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and now i really don't care. [laughter] i used to wonder. >> you know, i don't know a single electors name. with about 135 people. does anyone know analects are poor and electors name? they are just statements of people's imagination. they are clearly party loyalists. when they get together, this much i promise you. and each state, according to constitution the winning electors get together. i promise you do have a good time that evening. that's all i know. >> the representative of electoral college now? >> from having to electors.
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>> let me clarify that. i'm sorry you cannot gloss this the speech, but the number of the lectures that was still an issue come the allocation of how much each state would get. the allocation has not been changed. the allocation from beginning to now was to have the number of total people of congress in your state. for instance, wyoming has three. that one congressman to senators. that's the minimum. every state has at least three. is going to change every decade that offenses come dissent been in the order of 45 because they have two senators or whatever the number is. so when you see the battle ground states and all that stuff, that legally has not been changed.
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it's only the growth of congress which has changed it. the number two was simply how many people each goes for. they voted for two people and they still vote for two people. initially, there is no distinguishing. it was just a top candidate in the second candidate as vice president. so that how it worked. actually, when hamilton, inside of atoms and each federalist is voting for two. if if you don't offer add-ons, the people following hamilton set of atoms when, he will cotton on his own. if pinkney wins, he will owe us one. and he said he will be literally under our control. the whole thing was not intrigue, no compile. within the founding generation itself the fundamental premise was destroyed embryo that they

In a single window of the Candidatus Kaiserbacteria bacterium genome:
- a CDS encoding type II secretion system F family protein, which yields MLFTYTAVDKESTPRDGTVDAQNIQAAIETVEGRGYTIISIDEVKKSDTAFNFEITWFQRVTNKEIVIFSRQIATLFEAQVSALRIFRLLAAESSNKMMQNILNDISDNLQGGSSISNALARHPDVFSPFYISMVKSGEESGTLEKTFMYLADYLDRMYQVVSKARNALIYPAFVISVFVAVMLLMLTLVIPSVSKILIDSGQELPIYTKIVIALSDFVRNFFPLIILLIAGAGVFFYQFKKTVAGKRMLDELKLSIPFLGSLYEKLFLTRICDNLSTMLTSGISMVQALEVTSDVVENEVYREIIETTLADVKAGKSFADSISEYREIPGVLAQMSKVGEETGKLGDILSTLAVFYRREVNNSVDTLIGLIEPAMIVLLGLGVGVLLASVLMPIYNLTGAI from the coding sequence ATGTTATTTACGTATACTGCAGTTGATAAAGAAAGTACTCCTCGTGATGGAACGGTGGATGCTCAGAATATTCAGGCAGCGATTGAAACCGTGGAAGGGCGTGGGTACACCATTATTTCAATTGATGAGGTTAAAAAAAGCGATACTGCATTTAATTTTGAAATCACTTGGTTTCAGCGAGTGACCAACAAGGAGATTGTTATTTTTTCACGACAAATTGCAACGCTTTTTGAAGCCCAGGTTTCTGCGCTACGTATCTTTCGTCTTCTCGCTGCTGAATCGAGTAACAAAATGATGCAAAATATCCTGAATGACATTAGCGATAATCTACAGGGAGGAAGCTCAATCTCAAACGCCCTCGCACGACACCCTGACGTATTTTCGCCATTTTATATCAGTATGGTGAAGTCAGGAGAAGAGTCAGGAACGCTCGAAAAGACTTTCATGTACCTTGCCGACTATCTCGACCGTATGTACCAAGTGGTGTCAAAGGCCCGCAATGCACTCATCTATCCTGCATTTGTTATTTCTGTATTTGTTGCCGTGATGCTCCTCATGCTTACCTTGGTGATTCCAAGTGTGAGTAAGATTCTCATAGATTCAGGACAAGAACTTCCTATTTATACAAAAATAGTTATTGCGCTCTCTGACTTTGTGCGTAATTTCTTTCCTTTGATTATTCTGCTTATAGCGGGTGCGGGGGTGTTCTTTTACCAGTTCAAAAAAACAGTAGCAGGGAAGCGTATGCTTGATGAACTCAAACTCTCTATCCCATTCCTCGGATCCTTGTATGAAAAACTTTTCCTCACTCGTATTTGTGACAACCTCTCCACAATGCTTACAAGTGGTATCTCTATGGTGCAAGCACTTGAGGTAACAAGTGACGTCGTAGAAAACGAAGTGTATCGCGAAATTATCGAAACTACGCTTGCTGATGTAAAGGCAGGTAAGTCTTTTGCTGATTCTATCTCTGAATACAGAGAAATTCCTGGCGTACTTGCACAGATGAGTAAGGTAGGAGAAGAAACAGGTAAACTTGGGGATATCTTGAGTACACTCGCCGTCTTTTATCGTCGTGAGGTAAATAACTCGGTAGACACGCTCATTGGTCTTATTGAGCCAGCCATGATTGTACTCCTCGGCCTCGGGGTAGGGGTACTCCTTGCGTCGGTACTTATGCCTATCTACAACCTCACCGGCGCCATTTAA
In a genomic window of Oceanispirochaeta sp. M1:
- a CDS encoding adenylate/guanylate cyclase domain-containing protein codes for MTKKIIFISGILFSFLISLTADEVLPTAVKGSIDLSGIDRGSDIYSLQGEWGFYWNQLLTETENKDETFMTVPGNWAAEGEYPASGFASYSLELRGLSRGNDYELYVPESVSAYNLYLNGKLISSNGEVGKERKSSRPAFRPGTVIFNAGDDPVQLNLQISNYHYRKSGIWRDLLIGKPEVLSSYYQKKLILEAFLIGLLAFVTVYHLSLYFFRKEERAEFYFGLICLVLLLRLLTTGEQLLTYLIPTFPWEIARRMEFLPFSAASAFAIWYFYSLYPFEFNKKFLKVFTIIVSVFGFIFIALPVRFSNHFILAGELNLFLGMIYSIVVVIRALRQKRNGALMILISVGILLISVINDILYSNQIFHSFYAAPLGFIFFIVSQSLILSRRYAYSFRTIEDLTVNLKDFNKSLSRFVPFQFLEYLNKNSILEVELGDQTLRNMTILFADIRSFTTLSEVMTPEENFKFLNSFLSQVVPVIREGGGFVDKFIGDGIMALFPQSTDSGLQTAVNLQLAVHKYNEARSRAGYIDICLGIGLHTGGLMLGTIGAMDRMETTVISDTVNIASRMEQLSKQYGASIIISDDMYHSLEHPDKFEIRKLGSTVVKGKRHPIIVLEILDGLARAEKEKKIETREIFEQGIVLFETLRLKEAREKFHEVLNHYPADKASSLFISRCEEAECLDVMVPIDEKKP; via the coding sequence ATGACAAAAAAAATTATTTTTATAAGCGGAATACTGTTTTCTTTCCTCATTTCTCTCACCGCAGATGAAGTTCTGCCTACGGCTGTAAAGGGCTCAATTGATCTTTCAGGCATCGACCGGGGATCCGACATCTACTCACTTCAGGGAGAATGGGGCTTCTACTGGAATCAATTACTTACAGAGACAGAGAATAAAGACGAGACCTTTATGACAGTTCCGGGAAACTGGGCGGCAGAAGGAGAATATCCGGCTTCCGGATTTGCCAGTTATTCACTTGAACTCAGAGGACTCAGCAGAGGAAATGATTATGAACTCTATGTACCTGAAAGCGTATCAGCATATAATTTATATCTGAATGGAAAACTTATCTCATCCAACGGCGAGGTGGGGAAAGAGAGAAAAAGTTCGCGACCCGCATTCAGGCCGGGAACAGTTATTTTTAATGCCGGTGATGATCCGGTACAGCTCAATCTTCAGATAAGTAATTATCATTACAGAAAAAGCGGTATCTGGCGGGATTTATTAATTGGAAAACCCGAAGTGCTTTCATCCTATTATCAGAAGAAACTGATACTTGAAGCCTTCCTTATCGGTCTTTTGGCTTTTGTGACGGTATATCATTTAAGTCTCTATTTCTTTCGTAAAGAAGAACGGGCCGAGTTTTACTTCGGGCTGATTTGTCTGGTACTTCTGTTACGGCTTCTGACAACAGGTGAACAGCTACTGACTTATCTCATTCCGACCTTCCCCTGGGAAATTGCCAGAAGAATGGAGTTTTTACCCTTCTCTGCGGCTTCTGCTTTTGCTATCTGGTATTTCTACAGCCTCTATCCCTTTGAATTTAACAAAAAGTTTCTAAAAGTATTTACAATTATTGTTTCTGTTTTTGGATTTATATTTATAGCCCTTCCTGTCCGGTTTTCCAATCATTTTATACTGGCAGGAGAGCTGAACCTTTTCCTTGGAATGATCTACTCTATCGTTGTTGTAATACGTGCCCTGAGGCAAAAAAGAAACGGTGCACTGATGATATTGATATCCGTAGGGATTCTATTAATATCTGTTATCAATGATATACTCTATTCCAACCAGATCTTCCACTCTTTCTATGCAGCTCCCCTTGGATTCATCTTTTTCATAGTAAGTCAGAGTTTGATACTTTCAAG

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not on a much grander scale because of other events in our society. the power of idea and money in politics transform what was initially a constitution for something much grander. this little quirk is certainly not what the founders envisioned and hope for. the hopes for a great. let's try to get a transcendent president who can keep the whole thing and check. [inaudible] >> well, this very question -- this is part of the ritual i do every four years. people get very interested in the comp additional amend the possibility.
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certainly we can do something about this. my personal opinion. this is not company policy or whatever. in other words, i'm not speaking as an expert here. and speaking the political mind. my suspicion is that to get a constitutional amendment passed amini three quarters of the state legislatures to approve. now i'm thinking, who would not want to change in the system? i'm assuming the 10 battleground states are just as soon keep the power they have for themselves. they decided the election, right? my guess is a small state, three and four have an equal say in those corners of the states. they have boosted up, if they just get warmed into the masses along with california and new york, they have nothing.